TCS Ph.D. student Chenhao Zhang had a joint paper with Nick Gravin (Shanghai University of Finance and Economics), Yaonan Jin (Columbia University) and Pinyan Lu (Shanghai University of Finance and Economics). The paper “Optimal Budget-Feasible Mechanisms for Additive Valuations” obtained tight approximation guarantee for budget-feasible mechanisms with an additive buyer. The paper proposes two-stage mechanisms that composite price-posting schemes with a pruning mechanism which greedily excludes the items with low value-per-cost ratios. A tight 2-approximation against the Knapsack and a tight 3-approximation against the Fractional-Knapsack are obtained by the proposed randomized and deterministic mechanisms respectively. Link to Video.

Symposium on Parallelism in Algorithms and Architectures(SPAA):

TCS Prof. Samir Khuller had a joint paper with visiting TCS PhD student Sheng Yang(UMD), Mosharaf Chowdhury(UMich), Manish Purohit(Google), and Jie You(UMich). The paper “Near Optimal Coflow Scheduling in Networks” focuses on the coflow scheduling problem which studies scheduling and data communication inter and intra datacenters. The main result is a randomized 2 approximation algorithm, significantly improving prior work both in theory and in practice.

Symposium on the Theory of Computing(STOC):

TCS Prof. Konstantin Makarychev had a paper with Yury Makarychev(TTIC) and Ilya Razenshteyn (Microsoft Research). This paper, “Performance of Johnson-Lindenstrauss Transform for k-Means and k-Medians Clustering“, shows that the cost of the optimal solution for Euclidean k-means or k-medians clustering is preserved up to a factor of (1+ε) under a projection onto a random O(log(k/ε)/ε2)-dimensional subspace. For k-means, this result resolves an open problem posed by Cohen, Elder, Musco, Musco, and Persu (STOC 2015); for k-medians, it answers a question raised by Kannan.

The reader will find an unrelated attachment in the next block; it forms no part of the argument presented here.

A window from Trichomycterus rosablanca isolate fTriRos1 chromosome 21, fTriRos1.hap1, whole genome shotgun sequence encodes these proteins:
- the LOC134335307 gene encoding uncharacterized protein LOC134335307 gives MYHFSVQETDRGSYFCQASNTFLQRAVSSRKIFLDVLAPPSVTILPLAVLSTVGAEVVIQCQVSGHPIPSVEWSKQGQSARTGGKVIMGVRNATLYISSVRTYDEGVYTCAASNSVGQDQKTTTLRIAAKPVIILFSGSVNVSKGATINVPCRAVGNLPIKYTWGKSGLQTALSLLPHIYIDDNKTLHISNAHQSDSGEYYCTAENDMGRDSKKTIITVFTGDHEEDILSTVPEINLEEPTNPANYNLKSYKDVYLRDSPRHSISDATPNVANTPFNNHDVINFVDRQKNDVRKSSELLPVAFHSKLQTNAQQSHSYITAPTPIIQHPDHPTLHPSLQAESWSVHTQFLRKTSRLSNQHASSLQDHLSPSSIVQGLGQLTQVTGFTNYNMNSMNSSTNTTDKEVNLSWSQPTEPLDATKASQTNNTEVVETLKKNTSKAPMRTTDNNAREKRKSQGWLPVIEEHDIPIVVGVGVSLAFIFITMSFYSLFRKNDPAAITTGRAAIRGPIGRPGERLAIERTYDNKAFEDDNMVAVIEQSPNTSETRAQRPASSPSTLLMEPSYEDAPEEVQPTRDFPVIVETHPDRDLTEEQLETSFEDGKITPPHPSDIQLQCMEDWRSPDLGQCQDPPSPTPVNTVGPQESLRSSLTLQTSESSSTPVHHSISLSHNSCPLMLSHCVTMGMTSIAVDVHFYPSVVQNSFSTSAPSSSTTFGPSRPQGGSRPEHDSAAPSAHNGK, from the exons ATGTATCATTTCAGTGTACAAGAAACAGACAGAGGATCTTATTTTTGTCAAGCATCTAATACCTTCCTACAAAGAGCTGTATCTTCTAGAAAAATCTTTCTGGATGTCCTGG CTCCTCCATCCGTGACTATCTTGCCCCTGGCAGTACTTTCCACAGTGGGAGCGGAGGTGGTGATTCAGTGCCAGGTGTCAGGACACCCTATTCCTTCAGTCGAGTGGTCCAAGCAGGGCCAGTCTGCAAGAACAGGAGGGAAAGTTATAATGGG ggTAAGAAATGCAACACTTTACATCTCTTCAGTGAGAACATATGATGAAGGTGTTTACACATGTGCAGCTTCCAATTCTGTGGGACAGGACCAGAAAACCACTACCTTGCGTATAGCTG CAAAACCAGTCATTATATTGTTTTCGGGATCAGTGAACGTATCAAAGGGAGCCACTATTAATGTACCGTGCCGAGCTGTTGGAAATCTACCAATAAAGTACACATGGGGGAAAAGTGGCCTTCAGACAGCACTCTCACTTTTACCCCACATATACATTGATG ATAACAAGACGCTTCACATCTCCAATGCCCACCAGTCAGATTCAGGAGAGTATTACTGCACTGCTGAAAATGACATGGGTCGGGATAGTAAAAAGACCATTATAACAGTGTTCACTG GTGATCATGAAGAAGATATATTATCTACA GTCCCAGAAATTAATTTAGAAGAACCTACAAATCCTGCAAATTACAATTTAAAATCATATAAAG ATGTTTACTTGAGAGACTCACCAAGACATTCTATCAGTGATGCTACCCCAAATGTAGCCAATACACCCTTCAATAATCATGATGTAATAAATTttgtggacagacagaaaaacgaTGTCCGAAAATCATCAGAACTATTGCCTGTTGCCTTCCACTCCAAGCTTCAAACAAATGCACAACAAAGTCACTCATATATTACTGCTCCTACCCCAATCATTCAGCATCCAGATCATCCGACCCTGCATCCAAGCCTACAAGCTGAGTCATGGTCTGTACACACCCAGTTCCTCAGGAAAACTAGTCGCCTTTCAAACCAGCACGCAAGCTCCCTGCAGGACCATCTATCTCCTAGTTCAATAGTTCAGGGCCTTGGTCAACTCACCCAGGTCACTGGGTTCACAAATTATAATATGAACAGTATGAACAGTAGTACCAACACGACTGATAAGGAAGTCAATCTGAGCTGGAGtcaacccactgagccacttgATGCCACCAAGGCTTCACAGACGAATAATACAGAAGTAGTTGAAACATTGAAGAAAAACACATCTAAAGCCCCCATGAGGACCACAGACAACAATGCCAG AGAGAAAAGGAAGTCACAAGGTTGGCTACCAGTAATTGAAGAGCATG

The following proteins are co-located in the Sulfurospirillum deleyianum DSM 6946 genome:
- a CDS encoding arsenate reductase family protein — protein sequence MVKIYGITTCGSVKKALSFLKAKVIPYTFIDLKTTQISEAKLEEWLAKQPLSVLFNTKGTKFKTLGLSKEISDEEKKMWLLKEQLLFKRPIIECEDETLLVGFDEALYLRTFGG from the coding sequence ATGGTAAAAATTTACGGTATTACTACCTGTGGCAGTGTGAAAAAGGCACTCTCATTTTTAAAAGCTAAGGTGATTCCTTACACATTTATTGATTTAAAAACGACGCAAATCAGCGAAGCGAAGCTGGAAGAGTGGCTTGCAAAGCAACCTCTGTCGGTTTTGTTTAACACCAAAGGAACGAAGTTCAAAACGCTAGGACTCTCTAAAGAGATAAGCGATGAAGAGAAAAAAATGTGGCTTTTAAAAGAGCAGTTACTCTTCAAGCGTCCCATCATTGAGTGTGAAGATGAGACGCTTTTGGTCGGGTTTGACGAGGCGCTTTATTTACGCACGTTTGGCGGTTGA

Two Northwestern papers at FOCS 2017

The Northwestern CS Theory group had two papers at the 58th Annual IEEE Symposium on Foundations of Computer Science (FOCS 2017), which was recently held in Berkeley, CA.

TCS Postdoc Huck Bennett had a joint paper with Alexander Golovnev (Columbia and Yahoo Research) and Noah Stephens-Davidowitz (Princeton). The paper, “On The Quantitative Hardness of CVP,” initiates the study of the fine-grained complexity of lattice problems, a study which is important to the rapidly developing field of lattice-based cryptography. As its main result, the paper shows strong hardness of the Closest Vector Problem (CVP) with certain parameters assuming the Strong Exponential Time Hypothesis (SETH).

TCS Prof. Aravindan Vijayaraghavan had a joint paper with Oded Regev
(NYU). The paper, “Learning Mixtures of Well-Separated Gaussians,”
studies the classic problem of learning a mixture of k spherical
Gaussian distributions. The paper tries to characterize the
minimum amount of separation needed between the components to
estimate the parameters (means) of the Gaussians, and presents lower
bounds and upper bounds towards this end.



Konstantin Makarychev joins Northwestern CS Theory Group!

makarychev-konstantinThe Computer Science Division at Northwestern University welcomes new faculty member Dr. Konstantin (Kostya) Makarychev as an Associate Professor, beginning immediately. Dr. Makarychev’s position is one of the ten new faculty lines in CS which were announced in June 2016.

Dr. Makarychev is a theoretical computer scientist working on approximation algorithms, beyond worst-case analysis, applications of high-dimension geometry to computer science, and combinatorial optimization for designing efficient algorithms for computationally hard problems.

Dr. Makarychev joins Northwestern from Microsoft Research in Redmond, WA (2012-2016) and IBM Research Labs in Yorktown Heights, NY (2007-2012). Further details of his background can be found on his personal webpage.

Please click here for details, and the announcement on Northwestern homepage.

“Teaching” Postdocs